On March 5, 2020, a new Martin City Area Plan was adopted by the City of Kansas City, Missouri.
Area plans recommend strategies to help realize a community’s long-term vision for the future and provide a comprehensive framework to guide public decisions on land use, housing, public improvements, community development, and city services.
MARTIN CITY AREA OVERVIEW
The Martin City Planning area encompasses approximately 11.5 square miles of land in the 6th Council District of Kansas City, Missouri. Historically it was founded near 135th and Holmes Streets was originally named Tilden in 1887. The town name was changed in 1895 to Martin City, most likely because there was another town of Tilden in Dallas County, MO.
Currently, almost 60% of the plan area is undeveloped, mostly near the Blue River Corridor, due to the lack of infrastructure, stream setback issues, and a significant amount of property owned by the public.
The northwestern portion of the plan area, north of 150 Highway, is what people often consider to be “Downtown Martin City.” It is a mix of mainly residential and commercial uses anchored by the 135th Street and Holmes Road Corridors. The eastern portion of the plan area is largely for industrial uses and is the location of the former Richards-Gebaur Airport Facility – which now serves as a light industrial center – and the Honeywell development in the vicinity of Botts Road and 150 Highway.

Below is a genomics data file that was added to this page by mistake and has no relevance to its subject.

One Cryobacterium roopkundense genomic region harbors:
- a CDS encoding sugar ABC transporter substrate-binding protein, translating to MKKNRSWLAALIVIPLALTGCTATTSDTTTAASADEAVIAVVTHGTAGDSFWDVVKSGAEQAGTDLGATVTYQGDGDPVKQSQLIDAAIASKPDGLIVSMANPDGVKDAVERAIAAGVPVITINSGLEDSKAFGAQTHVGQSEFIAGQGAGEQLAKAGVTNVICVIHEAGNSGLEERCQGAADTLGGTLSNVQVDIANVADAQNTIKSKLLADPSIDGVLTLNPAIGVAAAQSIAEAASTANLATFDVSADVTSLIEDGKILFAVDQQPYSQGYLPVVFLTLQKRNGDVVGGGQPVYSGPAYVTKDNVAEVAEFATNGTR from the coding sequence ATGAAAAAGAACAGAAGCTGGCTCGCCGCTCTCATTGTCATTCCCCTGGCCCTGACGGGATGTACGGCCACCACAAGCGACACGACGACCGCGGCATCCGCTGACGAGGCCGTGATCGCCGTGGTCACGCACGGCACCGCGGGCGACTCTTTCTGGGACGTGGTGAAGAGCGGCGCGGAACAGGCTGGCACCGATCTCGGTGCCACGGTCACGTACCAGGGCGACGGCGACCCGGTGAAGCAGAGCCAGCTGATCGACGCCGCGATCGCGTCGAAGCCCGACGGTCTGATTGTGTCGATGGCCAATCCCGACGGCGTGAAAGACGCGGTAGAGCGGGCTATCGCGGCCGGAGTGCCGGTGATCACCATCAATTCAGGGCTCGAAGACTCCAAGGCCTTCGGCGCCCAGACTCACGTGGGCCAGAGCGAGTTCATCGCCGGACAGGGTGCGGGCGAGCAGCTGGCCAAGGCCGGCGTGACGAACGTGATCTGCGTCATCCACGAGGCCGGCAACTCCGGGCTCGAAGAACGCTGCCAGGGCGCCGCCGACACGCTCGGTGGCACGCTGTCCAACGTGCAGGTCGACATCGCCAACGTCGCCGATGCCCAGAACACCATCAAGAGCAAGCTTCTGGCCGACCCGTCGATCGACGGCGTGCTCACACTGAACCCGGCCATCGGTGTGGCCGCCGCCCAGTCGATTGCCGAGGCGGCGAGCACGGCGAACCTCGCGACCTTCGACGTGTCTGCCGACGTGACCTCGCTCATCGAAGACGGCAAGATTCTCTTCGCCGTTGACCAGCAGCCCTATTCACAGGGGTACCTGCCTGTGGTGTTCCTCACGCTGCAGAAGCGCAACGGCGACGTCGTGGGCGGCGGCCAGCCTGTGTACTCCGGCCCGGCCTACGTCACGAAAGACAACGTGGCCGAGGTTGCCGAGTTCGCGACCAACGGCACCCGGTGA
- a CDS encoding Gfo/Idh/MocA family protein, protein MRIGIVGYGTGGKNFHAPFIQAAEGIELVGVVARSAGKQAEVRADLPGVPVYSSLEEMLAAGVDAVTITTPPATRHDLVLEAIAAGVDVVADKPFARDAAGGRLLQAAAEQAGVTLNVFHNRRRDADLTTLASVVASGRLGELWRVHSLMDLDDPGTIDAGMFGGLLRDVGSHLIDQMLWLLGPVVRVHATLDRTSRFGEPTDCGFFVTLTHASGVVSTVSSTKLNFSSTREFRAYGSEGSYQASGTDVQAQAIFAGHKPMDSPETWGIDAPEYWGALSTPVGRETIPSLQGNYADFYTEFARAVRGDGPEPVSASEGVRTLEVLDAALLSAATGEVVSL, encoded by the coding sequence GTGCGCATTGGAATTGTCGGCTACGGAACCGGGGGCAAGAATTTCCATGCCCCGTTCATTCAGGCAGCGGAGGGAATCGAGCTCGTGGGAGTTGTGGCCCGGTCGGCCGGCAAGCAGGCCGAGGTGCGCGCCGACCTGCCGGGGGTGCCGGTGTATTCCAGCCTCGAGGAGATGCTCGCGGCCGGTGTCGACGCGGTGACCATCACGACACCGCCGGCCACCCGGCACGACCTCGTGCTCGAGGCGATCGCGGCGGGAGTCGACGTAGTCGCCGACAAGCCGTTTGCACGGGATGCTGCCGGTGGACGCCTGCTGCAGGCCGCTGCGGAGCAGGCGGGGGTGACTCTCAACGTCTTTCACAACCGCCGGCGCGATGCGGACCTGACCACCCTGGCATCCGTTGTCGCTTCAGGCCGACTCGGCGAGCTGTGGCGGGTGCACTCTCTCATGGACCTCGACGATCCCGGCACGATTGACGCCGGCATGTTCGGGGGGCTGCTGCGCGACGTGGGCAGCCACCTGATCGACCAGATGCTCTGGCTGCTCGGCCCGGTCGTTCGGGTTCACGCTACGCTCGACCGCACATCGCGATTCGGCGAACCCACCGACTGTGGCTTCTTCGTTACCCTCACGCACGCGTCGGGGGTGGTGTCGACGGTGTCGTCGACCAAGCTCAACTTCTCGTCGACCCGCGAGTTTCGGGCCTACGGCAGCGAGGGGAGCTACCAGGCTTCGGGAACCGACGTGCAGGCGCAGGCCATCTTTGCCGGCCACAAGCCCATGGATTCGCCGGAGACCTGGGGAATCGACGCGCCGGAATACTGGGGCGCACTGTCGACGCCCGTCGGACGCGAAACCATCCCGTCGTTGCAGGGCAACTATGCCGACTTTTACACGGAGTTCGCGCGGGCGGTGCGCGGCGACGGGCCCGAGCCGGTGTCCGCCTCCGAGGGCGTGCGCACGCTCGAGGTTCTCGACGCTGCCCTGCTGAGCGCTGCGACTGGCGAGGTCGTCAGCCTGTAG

While the population is modest in this area (approximately 2,200 residents), the private sector investment and associated jobs are significant. Since 2012, led by the Honeywell FM&T development, over $900 million in private investment has occurred in the area. Overall, the area is a job importer having approximately 7,500 people working there every day, while exporting approximately 10% of that number to other areas of the City.
The plan area is well served by the highway system, which includes 150 Highway running through the center of the area providing access to the regional interstate system. The area is also well served by rail, which is important for industrial uses.
Currently, public transportation service is limited to one bus route which connects the state line retail shops located in the traditional urban neighborhoods directly to the north of the plan area. There is great potential for the development of trail and bicycle infrastructure in the area due to the amount of property along the Blue River that is owned by the City and Jackson County. The system is limited at this time as those facilities are not developed.